For Immediate Release, April 13, 2009
Lisa Belenky, Center for Biological Diversity, (415) 436-9682, ext. 307
Joan Taylor, Sierra Club, (760) 408-2488
Terry Weiner, Desert Protective Council, (619) 342-5524
Agency to Ax Habitat for Endangered Peninsular Bighorn Sheep
LOS ANGELES— The U.S. Fish and Wildlife Service released a proposal today that would substantially reduce critical habitat protections for the endangered Peninsular bighorn sheep. The proposal designates just 376,938 acres, which is a 55-percent reduction from a 2001 designation of 844,897 acres. The reduction appears to have been made to accommodate urban sprawl.
“Today’s designation is a blueprint for extinction, not recovery,” said Lisa Belenky, senior attorney with the Center for Biological Diversity.“ This plan eliminates connectivity between ewe groups and strips protections in habitat essential for recovery, including many areas of essential alluvial fan and canyon bottom habitat.”
The new proposal abandons protections for migration corridors, steep slopes, and intervening alluvial terraces and canyon bottoms — all critical for the bighorn’s survival and recovery. Protections would be vastly reduced in the San Jacinto Mountains and on private and tribal lands in and around the Coachella Valley, where much of the alluvial fan and canyon bottom land would be removed despite the agency’s admission that these areas are critical to the survival of endangered Peninsular bighorn.
“This habitat reduction is a huge blow to Peninsular bighorn recovery,” said Joan Taylor, conservation chair for the local Sierra Club group in the Coachella Valley. The group has long been embroiled in the controversy surrounding hillside development in the mountains and canyons around Palm Springs. “Nothing is different about bighorn biology since the original 2001 critical habitat determination, but the politics have changed. The Fish and Wildlife Service has caved to special-development interests, and the bighorn have gotten the shaft in the process.”
The re-designation was compelled by a lawsuit brought by the Agua Caliente Band of Cahuilla Indians and industry groups that challenged the 2001 critical habitat designation. The Service eliminated all tribal lands from the final critical habitat designation.
The Fish and Wildlife Service recovery plan for Peninsular bighorn sheep, approved in 2000, says that access to the rich forage in canyon areas provides bighorn ewes with nutrients needed for nursing their lambs at a crucial time in the baby sheep’s development. Canyon areas also are important for bighorn movement. The proposed reduction in critical habitat would severely fragment habitat needed for endangered bighorn survival and recovery.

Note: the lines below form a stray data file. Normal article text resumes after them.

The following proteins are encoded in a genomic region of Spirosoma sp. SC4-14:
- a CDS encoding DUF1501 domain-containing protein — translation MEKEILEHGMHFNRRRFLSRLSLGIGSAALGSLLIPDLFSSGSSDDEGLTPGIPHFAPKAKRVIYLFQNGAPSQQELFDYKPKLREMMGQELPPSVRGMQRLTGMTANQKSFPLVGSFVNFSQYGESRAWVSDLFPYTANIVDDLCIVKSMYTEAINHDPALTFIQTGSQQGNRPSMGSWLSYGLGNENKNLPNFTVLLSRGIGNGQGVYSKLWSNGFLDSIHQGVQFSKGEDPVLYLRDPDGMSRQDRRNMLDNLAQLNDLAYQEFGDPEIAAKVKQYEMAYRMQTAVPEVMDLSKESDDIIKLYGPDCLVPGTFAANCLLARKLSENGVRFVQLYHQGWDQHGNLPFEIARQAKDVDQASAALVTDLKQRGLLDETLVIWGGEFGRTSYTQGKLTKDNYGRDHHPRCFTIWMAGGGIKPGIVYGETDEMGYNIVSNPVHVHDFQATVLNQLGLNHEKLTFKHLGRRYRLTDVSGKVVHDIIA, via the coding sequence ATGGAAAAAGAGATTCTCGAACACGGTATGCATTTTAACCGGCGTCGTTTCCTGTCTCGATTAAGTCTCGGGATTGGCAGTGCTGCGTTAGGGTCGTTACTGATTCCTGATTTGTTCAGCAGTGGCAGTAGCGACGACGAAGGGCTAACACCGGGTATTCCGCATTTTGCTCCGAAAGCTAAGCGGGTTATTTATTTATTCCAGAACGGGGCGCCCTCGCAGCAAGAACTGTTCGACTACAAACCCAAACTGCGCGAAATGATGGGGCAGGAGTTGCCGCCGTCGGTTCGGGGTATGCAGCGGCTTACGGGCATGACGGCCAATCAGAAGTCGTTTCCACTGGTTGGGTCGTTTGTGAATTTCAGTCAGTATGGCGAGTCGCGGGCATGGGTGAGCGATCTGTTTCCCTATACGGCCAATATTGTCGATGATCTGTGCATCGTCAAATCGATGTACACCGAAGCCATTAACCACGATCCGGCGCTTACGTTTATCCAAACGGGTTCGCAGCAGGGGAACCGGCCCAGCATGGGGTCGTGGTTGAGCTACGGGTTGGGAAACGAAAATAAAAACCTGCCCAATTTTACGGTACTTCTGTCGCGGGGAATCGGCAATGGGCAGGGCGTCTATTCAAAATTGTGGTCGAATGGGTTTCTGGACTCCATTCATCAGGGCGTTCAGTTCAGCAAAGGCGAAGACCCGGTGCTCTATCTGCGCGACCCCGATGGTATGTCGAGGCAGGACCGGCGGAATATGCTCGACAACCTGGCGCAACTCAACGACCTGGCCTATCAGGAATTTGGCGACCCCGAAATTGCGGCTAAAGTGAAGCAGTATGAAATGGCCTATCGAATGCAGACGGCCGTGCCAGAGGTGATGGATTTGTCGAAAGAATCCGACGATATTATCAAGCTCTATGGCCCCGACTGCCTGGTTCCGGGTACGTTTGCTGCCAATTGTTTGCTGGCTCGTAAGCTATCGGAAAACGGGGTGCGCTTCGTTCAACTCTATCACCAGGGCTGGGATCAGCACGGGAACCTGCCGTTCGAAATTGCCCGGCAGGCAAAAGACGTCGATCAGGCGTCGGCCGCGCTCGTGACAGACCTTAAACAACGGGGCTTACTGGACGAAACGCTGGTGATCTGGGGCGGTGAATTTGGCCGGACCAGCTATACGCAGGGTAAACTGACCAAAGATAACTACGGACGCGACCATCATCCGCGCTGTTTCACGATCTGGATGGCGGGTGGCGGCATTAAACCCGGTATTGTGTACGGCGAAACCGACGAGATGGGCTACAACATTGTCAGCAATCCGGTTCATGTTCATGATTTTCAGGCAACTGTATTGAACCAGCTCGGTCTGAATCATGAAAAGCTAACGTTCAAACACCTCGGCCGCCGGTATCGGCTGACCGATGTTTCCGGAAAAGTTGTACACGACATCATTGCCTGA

“The bighorn is an icon of the Peninsular ranges. People from all over the world travel to Anza-Borrego Desert State Park to spot the sheep browsing on cliffs and mountaintops above water sources,” said Terry Weiner, conservation coordinator for the Desert Protective Council. “This proposal to remove the washes and alluvial fans of the bighorn’s summer habitat ranges from protection thereby promotes the demise of this fragile, beloved bighorn.”
Peninsular bighorn are known for both the characteristic large, spiral horns of the males and the species’ ability to survive in the dry, rugged mountains dividing the desert and coastal regions of California. The Peninsular Ranges population of desert bighorn inhabits the rugged desert mountains running from the San Gorgonio Pass south into Baja California. Once the most numerous of desert bighorn, the U.S. population of Peninsular bighorn plummeted from 1,171 sheep in 1974 to a mere 276 by 1996. The species gained state status as rare and threatened in 1971, but was not listed by the federal government as an endangered population until 1998. In 2001, in response to efforts by the Center for Biological Diversity and Desert Survivors, the Fish and Wildlife Service designated more than 840,000 acres of mountainous and canyon habitat as critical habitat. In the decade since being listed as an endangered species, the population has increased to 800, which still represents only a fraction of the historic population. Known as the “bighorn of the inverted mountain ranges,” Peninsular bighorn are restricted to lower slopes due to the dense chaparral that grows at higher elevations in these mountains, which forces the species to live near urban areas in the Coachella Valley.
The Center for Biological Diversity is a national nonprofit conservation organization with more than 200,000 members and online activists dedicated to the protection of endangered species and wild places.
The Sierra Club is a nonprofit conservation organization of over 732,000 members dedicated to exploring, enjoying, and protecting the wild places of the earth. The local Tahquitz Group represents over a thousand Sierra Club members in eastern Riverside County and the Morongo Basin of San Bernardino County.
The Desert Protective Council (DPC) is a nonprofit membership organization whose mission is to preserve the unique cultural, biological, scenic, spiritual and recreational resources of the southwest deserts through advocacy, land stewardship and education.